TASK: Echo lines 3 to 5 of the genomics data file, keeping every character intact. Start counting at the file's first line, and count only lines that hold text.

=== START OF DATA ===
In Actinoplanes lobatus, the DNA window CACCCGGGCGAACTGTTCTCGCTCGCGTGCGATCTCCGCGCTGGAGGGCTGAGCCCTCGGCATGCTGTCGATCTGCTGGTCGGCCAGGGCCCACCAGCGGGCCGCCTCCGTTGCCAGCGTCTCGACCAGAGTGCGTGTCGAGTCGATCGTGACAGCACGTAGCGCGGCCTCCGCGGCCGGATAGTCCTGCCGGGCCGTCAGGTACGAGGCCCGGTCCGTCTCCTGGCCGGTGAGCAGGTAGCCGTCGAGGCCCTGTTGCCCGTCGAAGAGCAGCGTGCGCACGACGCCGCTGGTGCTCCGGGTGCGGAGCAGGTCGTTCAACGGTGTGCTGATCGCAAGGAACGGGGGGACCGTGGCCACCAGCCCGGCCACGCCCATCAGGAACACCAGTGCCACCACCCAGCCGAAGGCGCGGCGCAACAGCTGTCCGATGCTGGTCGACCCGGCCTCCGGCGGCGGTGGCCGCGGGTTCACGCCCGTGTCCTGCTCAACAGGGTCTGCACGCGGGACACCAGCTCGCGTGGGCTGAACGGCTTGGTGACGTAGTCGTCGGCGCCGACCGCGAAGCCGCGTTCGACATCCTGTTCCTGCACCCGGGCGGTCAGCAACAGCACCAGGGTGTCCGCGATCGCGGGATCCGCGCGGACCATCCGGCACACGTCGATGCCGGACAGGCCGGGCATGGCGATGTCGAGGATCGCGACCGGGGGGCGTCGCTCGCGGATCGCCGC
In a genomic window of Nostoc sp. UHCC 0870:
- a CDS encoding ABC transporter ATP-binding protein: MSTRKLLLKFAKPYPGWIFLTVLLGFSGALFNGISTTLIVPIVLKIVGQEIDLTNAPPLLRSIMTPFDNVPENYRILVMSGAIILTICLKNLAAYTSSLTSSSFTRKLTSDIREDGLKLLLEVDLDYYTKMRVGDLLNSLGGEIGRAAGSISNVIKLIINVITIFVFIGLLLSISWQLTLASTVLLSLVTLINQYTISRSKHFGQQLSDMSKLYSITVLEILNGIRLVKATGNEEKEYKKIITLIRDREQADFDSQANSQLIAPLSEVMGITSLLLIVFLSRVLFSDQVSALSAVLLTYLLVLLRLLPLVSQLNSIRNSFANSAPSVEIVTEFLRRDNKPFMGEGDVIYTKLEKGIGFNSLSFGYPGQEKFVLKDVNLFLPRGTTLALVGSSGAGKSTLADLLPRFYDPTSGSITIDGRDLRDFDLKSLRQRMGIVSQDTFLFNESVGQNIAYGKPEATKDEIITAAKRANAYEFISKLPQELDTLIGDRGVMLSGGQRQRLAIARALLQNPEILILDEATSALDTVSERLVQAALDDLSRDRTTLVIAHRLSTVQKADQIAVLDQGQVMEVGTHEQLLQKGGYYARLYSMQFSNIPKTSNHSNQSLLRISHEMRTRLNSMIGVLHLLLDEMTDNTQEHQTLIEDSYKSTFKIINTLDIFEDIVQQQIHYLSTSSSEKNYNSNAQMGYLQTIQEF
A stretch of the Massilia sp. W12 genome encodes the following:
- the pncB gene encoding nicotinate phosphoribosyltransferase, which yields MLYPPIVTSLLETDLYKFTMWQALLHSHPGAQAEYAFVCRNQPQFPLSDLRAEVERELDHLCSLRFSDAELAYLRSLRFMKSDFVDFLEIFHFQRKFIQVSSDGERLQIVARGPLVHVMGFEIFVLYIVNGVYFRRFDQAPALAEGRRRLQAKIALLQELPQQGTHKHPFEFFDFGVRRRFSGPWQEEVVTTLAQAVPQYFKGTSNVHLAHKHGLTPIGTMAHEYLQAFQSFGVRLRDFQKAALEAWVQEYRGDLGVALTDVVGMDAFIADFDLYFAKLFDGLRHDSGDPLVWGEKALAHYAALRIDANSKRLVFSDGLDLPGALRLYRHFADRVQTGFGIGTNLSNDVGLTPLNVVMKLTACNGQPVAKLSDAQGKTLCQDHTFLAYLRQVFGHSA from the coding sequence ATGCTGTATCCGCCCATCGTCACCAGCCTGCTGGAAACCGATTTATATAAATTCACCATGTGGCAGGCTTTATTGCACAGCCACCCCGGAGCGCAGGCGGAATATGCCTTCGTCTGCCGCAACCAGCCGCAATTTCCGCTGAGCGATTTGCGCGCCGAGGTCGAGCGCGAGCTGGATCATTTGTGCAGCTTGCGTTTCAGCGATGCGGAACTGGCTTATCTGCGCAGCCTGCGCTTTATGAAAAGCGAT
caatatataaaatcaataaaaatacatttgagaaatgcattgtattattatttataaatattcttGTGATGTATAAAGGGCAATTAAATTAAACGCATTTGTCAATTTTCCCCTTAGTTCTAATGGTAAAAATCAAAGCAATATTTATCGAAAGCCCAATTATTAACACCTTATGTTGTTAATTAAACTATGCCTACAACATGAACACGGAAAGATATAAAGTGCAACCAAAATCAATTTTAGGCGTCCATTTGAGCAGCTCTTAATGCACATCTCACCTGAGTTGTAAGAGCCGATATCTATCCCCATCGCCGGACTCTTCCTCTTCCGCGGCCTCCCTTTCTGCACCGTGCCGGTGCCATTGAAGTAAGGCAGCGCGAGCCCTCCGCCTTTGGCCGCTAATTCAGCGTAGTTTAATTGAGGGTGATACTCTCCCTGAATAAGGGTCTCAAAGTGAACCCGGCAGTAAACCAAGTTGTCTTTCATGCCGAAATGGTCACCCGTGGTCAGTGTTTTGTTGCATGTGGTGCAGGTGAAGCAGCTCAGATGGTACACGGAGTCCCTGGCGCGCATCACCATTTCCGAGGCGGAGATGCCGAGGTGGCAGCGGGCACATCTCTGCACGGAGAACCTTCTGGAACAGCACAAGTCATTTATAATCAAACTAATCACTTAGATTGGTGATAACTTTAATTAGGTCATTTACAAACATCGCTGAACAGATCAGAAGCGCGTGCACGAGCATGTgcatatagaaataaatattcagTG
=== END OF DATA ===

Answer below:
- a CDS encoding ABC transporter ATP-binding protein: MSTRKLLLKFAKPYPGWIFLTVLLGFSGALFNGISTTLIVPIVLKIVGQEIDLTNAPPLLRSIMTPFDNVPENYRILVMSGAIILTICLKNLAAYTSSLTSSSFTRKLTSDIREDGLKLLLEVDLDYYTKMRVGDLLNSLGGEIGRAAGSISNVIKLIINVITIFVFIGLLLSISWQLTLASTVLLSLVTLINQYTISRSKHFGQQLSDMSKLYSITVLEILNGIRLVKATGNEEKEYKKIITLIRDREQADFDSQANSQLIAPLSEVMGITSLLLIVFLSRVLFSDQVSALSAVLLTYLLVLLRLLPLVSQLNSIRNSFANSAPSVEIVTEFLRRDNKPFMGEGDVIYTKLEKGIGFNSLSFGYPGQEKFVLKDVNLFLPRGTTLALVGSSGAGKSTLADLLPRFYDPTSGSITIDGRDLRDFDLKSLRQRMGIVSQDTFLFNESVGQNIAYGKPEATKDEIITAAKRANAYEFISKLPQELDTLIGDRGVMLSGGQRQRLAIARALLQNPEILILDEATSALDTVSERLVQAALDDLSRDRTTLVIAHRLSTVQKADQIAVLDQGQVMEVGTHEQLLQKGGYYARLYSMQFSNIPKTSNHSNQSLLRISHEMRTRLNSMIGVLHLLLDEMTDNTQEHQTLIEDSYKSTFKIINTLDIFEDIVQQQIHYLSTSSSEKNYNSNAQMGYLQTIQEF
A stretch of the Massilia sp. W12 genome encodes the following:
- the pncB gene encoding nicotinate phosphoribosyltransferase, which yields MLYPPIVTSLLETDLYKFTMWQALLHSHPGAQAEYAFVCRNQPQFPLSDLRAEVERELDHLCSLRFSDAELAYLRSLRFMKSDFVDFLEIFHFQRKFIQVSSDGERLQIVARGPLVHVMGFEIFVLYIVNGVYFRRFDQAPALAEGRRRLQAKIALLQELPQQGTHKHPFEFFDFGVRRRFSGPWQEEVVTTLAQAVPQYFKGTSNVHLAHKHGLTPIGTMAHEYLQAFQSFGVRLRDFQKAALEAWVQEYRGDLGVALTDVVGMDAFIADFDLYFAKLFDGLRHDSGDPLVWGEKALAHYAALRIDANSKRLVFSDGLDLPGALRLYRHFADRVQTGFGIGTNLSNDVGLTPLNVVMKLTACNGQPVAKLSDAQGKTLCQDHTFLAYLRQVFGHSA from the coding sequence ATGCTGTATCCGCCCATCGTCACCAGCCTGCTGGAAACCGATTTATATAAATTCACCATGTGGCAGGCTTTATTGCACAGCCACCCCGGAGCGCAGGCGGAATATGCCTTCGTCTGCCGCAACCAGCCGCAATTTCCGCTGAGCGATTTGCGCGCCGAGGTCGAGCGCGAGCTGGATCATTTGTGCAGCTTGCGTTTCAGCGATGCGGAACTGGCTTATCTGCGCAGCCTGCGCTTTATGAAAAGCGAT